I think the first time I tried to meditate I was on a Metro bus in Seattle. It was the 1990's, I was working at the ABC radio affiliate KOMO AM 1000 and was exhausted. Rain outside caused heavy condensation on the inside of the bus windows. I was warm and cozy in my seat but my mind was agitated by the stress of working in radio news. Somewhere along the way I'd picked up that meditating would quiet my mind. I closed my weary eyes and imagined I was sitting among fog enshrouded Douglas Fir trees. I slowed my breath and visualized the limbs of trees, the individual needles and the smell they produced. I was amazed at how quickly I calmed down.
That was just one experience in hundreds perhaps thousands of days of stress and spaziness where I would, instead of meditating, turn to overeating, over-drinking and eventually smoking cigarettes. Slowing down enough to meditate was not yet in my vocabulary. It was something I aspired to but couldn't quite slow down enough to attain. I began a practice of yoga well before I was able to settle into meditation. In the 90's, I lived in a world where self-care still wasn't part of my routine. The notion of self-care is still something I'm defining for myself.
Nearly a decade would have to go by before I came to a more steady meditation practice and even then I would have stretches where my A-D-D mind would take over with something way more “important”. Meditation takes a level of discipline many in our culture aren’t willing to settle into. The odd catch is that when you do commit and start to feel the effects of meditation, you can’t see your life without it.
There are many styles of meditation. I tried Zen, Insight, Kriya and probably several others I can't remember right now but finally settled on Transcendental Meditation. I really just stumbled into it because my boyfriend did it and knew a teacher. A group of us committed to go through the training which made it a lot easier. Meditation alone is great but meditating with a group can be even more powerful, especially if there are experienced meditators with you.
Your mobile phone can now be your meditation teacher. Meditation apps abound. They’re a great place to start and play around with different techniques.
What does it mean to meditate? For me it's how I get grounded, get centered, get focused and get in contact with my higher power. When I'm going through my day my mind comes across all kinds of negative emotions and thoughts from others, from myself and situations where I find myself. I can then become sidetracked into things that aren't important. Meditation allows me to ask, "What is it I really need to be doing today? Where will I focus my energy?"
Along my travels I've heard that, "Praying is asking God for what you want and meditating is listening for his/her answer." Just recently I've really started to adhere to this notion. I get quiet so I can listen. I then take note of what messages am I getting and how can I put them into play. When I do this consistently my life just runs better.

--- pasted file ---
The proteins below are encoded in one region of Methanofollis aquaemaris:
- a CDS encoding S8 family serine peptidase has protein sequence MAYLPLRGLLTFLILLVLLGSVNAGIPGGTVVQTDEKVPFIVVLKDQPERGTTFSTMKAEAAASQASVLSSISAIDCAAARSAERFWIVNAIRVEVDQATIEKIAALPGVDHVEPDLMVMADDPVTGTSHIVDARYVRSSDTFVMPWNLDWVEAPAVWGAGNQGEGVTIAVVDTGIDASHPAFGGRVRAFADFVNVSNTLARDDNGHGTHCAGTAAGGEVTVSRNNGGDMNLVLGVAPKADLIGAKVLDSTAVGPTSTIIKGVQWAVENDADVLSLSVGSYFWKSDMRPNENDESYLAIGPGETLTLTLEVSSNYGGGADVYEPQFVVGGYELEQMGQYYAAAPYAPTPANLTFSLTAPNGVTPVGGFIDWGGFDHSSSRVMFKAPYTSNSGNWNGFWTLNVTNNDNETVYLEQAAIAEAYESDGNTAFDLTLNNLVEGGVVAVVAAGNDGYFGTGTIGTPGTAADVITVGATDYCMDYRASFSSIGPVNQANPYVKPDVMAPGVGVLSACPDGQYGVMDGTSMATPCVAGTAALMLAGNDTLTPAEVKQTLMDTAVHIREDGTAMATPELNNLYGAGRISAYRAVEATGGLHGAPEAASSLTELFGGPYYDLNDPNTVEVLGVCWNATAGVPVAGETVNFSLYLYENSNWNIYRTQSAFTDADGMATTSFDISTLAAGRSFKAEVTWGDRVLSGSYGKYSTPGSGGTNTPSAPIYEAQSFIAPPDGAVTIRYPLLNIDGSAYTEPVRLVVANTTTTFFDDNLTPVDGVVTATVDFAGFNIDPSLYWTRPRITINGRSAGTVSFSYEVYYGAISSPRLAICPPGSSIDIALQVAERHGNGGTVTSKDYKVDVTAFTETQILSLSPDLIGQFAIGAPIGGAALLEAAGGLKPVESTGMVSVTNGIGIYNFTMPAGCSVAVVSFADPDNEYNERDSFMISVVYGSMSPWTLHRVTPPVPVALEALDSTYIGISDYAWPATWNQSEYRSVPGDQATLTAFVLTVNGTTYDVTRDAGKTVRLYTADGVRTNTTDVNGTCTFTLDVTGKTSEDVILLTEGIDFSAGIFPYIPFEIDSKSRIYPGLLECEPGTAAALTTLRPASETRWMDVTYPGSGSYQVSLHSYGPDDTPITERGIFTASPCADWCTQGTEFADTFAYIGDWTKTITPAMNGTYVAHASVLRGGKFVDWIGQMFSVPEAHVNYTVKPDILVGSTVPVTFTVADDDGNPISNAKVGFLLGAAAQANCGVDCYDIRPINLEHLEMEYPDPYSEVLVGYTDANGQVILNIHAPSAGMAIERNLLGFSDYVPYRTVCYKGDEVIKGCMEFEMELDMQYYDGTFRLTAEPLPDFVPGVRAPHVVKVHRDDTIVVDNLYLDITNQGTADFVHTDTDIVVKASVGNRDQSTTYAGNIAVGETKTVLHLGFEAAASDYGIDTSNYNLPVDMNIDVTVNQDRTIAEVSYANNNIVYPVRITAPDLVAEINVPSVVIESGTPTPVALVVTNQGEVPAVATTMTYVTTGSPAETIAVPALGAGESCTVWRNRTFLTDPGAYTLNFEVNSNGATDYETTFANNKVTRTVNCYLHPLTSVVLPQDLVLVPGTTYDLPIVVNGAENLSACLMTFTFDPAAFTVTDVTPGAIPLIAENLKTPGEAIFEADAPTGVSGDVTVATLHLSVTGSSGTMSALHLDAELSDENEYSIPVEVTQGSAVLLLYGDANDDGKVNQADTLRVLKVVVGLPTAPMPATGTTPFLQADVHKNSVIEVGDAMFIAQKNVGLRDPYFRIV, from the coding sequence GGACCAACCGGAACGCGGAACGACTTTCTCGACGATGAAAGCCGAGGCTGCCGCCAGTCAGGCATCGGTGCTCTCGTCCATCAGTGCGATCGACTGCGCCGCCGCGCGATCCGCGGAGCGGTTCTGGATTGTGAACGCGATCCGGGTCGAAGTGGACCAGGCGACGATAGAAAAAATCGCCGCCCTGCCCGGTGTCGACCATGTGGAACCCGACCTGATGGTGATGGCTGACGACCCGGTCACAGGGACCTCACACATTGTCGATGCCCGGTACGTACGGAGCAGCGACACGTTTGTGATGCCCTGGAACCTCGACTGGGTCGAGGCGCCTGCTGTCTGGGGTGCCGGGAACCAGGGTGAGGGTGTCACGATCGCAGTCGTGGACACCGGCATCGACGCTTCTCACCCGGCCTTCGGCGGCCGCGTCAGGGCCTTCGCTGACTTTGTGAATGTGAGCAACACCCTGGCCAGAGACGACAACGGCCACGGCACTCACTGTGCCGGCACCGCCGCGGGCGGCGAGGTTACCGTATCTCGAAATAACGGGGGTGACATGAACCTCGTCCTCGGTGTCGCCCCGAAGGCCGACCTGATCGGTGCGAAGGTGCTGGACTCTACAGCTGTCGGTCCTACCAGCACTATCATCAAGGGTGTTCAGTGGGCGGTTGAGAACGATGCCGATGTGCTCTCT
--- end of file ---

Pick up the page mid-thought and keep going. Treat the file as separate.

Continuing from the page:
What's happening while I'm "in there?" Getting the mind to settle down takes time. It never truly disengages. I believe we just learn to direct our awareness in other ways. We pay more attention to our breath or how we're feeling in our bodies. Buddhist teacher Jack Kornfield has a seminal book on meditation (A Path with Heart) where he likens the mind to a puppy we're training to "go on the paper." We must constantly be vigilant to direct it back to where we want. But be vigilant in a kind and not punishing way. I watch my mind go astray dozens of times in a meditation session and gently bring my awareness back to my breath. When I'm successful, I arrive at a sort of "no-place" neither here nor there, a place of no time passing. My mind and body relax deeply but more impressively, my mind seemingly disengages from chasing thoughts hither and thither. To be clear, this doesn't happen instantly for me. I probably sit for a good ten minutes before my mind is finally able to release itself from spin mode. This is probably why I have such a tough time meditating in the afternoons. I am so fully engaged in the day that getting my mind to let go for 20 minutes seems insurmountable. It's my next big hurdle.
I’ve meditated in cars, airports and on airplanes, on ferries and on beaches. Today I often sit in a comfy living room chair, light a stick of incense and meditate while the sun is coming up. I focus on my breathing for a couple of minutes and then consciously make myself available to “hear” my higher power. My mind will attempt to hijack me into something momentarily fascinating and as soon as I notice it, I come back to my breath, maybe visualize one of my chakras, say my mantra and get quiet again. This repeats and you kind of get used to it once you understand how the mind works.
Here’s what I know; meditation helps me slow down in a world that’s going ever faster with no intentions of slowing down. I have no need to go that fast and when I do I inevitably hurt myself either physically or emotionally or both. When I slow down, I see the world more clearly and make better, more elegant decisions in alignment with my deeper desires and needs.